Features the hour-long documentary “The Birth Story of the Film Soundtrack,” which is in Japanese with English subtitles, and the brief featurette “Behind the Studio: Origins Of The Earthsea.”
Pom Poko (Disney, Blu-ray), directed by Isao Takahata, is an environmental drama about a small community of magical shape-shifting raccoons trying to hold off a development encroaching on their habitat. This is right out of the traditional Studio Ghibli style, complete with lovingly detailed characters and environmental message. The scenes of the raccoons attempting to replicating human form and behavior is often hilarious, but the undercurrent of the comedy is serious, a plea to save the vanishing wilderness of Japan. The voice cast of the English language version includes Jonathan Taylor Thomas, J.K. Simmons, Olivia d’Abo, Clancy Brown, and Maurice LaMarche.
Also new and notable:
The Disappearance of Eleanor Rigby (plus bonus Him and Her versions) (Anchor Bay, Blu-ray, DVD, VOD) is actually three films about the same story. Director / writer Ned Benson originally conceived the project as two films offering different perspectives on a marriage in crisis, one from the husband (James McAvoy) titled The Disappearance of Eleanor Rigby: Him, the other from the wife (Jessica Chastain) called The Disappearance of Eleanor Rigby: Her. A third film combining the two perspectives, The Disappearance of Eleanor Rigby: Them, was eventually released to theaters. All three films are presented on Blu-ray and DVD, along with a Q&A with the two stars.
Starred Up (Cinedigm, DVD), a gritty British prison drama directed by David Mackenzie, is the film that brought Jack O’Connell (Unbroken) to the attention of American directors. Ben Mendelsohn co-stars as his volatile career-criminal father, who is locked up in the same facility. With a featurette.
Once Upon a Time Veronica (Big World Pictures, DVD), from Brazilian director Marcelo Gomes, follows the emotionally turbulent life of a young woman fresh out of medical school and suddenly at a crossroads. Portuguese with English subtitles.
The documentary The Overnighters (Drafthouse, Blu-ray, DVD, Digital, VOD), the profile of a small town pastor in North Dakota who opens the doors of his church to itinerate workers in search of work in the oil fields and the controversy that erupted from his outreach, won a special Jury Prize at the 2014 Sundance Film Festival.
Digital / VOD / Streaming exclusives:
The Homesman, the second big screen feature directed by Tommy Lee Jones, is a western with a particularly brutal look at life as a pioneer. Not necessarily in terms of violence, but simply the toll it took on the people at the edge of nowhere. Jones directs Hilary Swank to a heartbreaking (and Oscar-worthy) performance. Available on Cable VOD before disc.
The Drop (VOD), a crime drama with Tom Hardy, Noomi Rapace, and James Gandolfini in his final role, arrives a couple of weeks after disc and Home Sweet Hell (VOD), a comedy with Katherine Heigl and Patrick Wilson, is available on Cable VOD before theaters.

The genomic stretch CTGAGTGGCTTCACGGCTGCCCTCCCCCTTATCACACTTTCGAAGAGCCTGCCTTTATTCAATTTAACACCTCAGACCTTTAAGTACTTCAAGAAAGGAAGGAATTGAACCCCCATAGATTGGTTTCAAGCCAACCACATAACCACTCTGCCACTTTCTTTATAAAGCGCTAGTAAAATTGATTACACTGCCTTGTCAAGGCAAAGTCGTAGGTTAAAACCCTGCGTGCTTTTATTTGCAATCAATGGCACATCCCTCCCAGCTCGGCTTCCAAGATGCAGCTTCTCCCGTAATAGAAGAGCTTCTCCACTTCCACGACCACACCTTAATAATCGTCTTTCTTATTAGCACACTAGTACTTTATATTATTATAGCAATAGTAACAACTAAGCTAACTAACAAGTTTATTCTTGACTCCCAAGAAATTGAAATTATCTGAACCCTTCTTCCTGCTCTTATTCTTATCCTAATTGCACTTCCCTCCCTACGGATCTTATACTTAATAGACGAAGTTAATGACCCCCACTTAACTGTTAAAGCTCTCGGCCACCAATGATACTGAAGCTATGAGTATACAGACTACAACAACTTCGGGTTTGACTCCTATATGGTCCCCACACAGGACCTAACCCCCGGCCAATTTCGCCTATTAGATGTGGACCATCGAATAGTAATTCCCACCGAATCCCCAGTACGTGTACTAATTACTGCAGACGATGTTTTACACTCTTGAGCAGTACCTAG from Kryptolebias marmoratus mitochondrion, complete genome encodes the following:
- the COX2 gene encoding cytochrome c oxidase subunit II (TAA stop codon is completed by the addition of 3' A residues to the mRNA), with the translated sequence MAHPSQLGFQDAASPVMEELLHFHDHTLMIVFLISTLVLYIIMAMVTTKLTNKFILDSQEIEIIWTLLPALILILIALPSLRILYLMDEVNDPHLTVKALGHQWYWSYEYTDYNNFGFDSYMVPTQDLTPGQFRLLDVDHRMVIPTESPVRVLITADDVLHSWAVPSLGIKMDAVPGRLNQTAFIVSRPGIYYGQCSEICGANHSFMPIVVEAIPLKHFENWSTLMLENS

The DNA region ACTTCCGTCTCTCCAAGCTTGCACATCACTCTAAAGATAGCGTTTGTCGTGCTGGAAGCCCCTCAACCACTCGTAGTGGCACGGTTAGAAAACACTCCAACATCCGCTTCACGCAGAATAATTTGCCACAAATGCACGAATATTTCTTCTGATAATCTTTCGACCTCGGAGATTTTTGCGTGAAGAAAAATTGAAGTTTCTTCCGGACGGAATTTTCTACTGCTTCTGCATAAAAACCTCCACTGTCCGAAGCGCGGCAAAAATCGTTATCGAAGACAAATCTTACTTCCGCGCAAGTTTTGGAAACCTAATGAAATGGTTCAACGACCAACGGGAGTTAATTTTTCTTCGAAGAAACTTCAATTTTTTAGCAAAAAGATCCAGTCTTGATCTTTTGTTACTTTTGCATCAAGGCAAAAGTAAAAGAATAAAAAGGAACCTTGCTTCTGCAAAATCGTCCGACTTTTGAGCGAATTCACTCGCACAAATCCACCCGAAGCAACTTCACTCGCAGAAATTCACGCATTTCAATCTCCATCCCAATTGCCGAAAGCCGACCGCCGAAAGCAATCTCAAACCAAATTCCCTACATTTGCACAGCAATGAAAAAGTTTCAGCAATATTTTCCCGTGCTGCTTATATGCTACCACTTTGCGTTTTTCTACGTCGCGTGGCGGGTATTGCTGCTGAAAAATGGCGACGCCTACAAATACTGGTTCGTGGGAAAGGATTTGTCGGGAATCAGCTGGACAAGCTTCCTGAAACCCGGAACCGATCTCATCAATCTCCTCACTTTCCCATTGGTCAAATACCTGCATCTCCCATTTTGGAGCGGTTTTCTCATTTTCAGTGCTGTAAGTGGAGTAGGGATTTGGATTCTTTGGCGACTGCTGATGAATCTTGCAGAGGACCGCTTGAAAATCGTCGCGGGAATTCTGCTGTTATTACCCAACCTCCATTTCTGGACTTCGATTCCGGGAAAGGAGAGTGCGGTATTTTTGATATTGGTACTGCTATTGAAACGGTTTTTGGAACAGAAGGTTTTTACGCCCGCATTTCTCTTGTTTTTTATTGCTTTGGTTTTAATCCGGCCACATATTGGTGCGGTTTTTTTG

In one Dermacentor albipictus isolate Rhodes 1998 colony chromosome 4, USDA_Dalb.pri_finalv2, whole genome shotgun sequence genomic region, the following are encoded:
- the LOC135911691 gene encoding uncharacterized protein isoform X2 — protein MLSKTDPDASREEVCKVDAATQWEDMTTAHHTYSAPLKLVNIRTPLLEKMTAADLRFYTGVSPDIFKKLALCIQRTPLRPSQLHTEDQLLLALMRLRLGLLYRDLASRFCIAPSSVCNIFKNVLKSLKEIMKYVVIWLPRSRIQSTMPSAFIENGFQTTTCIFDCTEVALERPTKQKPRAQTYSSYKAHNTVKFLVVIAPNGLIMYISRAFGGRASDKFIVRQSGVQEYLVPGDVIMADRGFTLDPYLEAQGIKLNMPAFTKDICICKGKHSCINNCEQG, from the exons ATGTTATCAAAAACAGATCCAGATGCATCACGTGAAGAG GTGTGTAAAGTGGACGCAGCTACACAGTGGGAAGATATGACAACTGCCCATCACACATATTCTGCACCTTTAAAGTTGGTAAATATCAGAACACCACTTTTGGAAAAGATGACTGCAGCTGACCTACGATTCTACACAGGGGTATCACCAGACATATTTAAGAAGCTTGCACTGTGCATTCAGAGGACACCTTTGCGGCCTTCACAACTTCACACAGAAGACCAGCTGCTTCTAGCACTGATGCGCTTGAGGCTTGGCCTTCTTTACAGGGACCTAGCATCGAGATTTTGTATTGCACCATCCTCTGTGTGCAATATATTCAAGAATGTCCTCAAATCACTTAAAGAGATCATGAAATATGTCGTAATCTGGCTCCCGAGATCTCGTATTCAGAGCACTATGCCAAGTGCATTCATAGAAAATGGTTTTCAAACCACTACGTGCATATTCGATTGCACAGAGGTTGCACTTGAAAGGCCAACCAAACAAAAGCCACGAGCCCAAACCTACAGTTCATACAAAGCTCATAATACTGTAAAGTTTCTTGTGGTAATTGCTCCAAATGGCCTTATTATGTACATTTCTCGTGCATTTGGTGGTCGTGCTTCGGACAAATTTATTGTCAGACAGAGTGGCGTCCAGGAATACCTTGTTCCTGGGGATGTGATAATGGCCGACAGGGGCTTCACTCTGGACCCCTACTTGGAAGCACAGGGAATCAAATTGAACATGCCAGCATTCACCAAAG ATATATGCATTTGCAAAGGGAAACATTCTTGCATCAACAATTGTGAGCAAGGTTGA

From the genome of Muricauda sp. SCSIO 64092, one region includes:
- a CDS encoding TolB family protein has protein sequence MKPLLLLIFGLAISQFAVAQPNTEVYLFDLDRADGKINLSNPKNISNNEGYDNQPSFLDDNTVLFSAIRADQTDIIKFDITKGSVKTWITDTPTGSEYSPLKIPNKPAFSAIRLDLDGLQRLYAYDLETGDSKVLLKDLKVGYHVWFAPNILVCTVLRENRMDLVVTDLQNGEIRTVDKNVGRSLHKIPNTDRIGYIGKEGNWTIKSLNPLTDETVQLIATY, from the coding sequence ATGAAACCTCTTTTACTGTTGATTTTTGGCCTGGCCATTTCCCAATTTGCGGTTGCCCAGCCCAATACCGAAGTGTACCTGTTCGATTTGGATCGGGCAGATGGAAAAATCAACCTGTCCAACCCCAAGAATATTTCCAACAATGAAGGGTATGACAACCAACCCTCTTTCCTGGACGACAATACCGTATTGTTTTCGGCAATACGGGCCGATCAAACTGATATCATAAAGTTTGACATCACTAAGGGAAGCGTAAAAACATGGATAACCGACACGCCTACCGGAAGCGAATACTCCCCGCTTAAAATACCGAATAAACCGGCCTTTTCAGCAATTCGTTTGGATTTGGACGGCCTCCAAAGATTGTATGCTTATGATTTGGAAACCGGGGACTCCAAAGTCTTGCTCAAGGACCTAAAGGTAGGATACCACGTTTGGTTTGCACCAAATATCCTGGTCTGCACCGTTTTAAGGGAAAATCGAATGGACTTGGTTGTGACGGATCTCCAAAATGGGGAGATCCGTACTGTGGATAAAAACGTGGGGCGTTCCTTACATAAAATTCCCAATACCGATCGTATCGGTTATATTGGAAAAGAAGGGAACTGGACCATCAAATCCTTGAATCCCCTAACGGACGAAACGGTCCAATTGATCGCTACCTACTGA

Available on VOD on Friday, February 6, same days as theaters, is the romantic comedy Love, Rosie with Lily Collins and Sam Caflin and the horror film The Voices with Ryan Reynolds and Anna Kendrick.
Available for digital purchase in advance of disc release:
The Homesman (Lionsgate, Digital HD, VOD)
Dumb and Dumber To (Universal, Digital HD)
Big Hero 6 (Disney, Digital HD, Disney Movies Anywhere)
St. Vincent (Anchor Bay, Digital) (Friday, February 6)
Classics and Cult:
Every Man For Himself (Criterion, Blu-ray, DVD)
About Schmidt (Warner, Blu-ray)
Love & Basketball (Warner, Blu-ray)
Diner (Warner, Blu-ray)
Lust For Life (Warner, Blu-ray)
TV on disc:
Anzac Girls (Acorn, DVD)
Atlantis: Season 2 Part 1 (BBC, Blu-ray, DVD)
The Saint: Set 2 (Acorn, DVD)
The Wonder Years: The Complete Second Season (StarVista, DVD)
Last of the Summer Wine: Vintage 2003 (BBC, DVD)
The Bob Newhart Show: Season Five (Shout Factory, DVD)
The Bob Newhart Show: The Final Season (Shout Factory, DVD)
American Experience: The Big Burn (PBD, DVD)
Dracula Untold (Universal, Blu-ray, DVD, VOD)
The Best of Me (Fox, Blu-ray, DVD, VOD)
Hector and the Search for Happiness (Fox, DVD, VOD)
Ouija (Universal, Blu-ray, DVD, VOD)
Richard Pryor: Omit the Logic (Magnolia, Blu-ray, DVD)
The New Public (Kino Lorber, DVD)
Video Games: The Movie (Anchor Bay, DVD)
Nas: Time is Illmatic (Kino Lorber, DVD)
Exposed (Zeitgeist, DVD)
Tricked (First Run, DVD)
ABCs of Death 2 (Magnolia, Blu-ray, DVD)
The Reagans: The Legacy Endures (RLJ/Image, DVD)
Coffee Town (Shout Factory, DVD)
The Aviators (Cinedigm, Blu-ray, DVD, Digital HD)
Starry Eyes (MPI, Blu-ray, DVD, Digital)
Exists (Lionsgate, DVD, Digital HD)
The Demon’s Rook (Cinedigm, DVD)
Zombie Killers: Elephant’s Graveyard (Anchor Bay, Blu-ray, DVD)
Boys (Wolfe, DVD, Digital)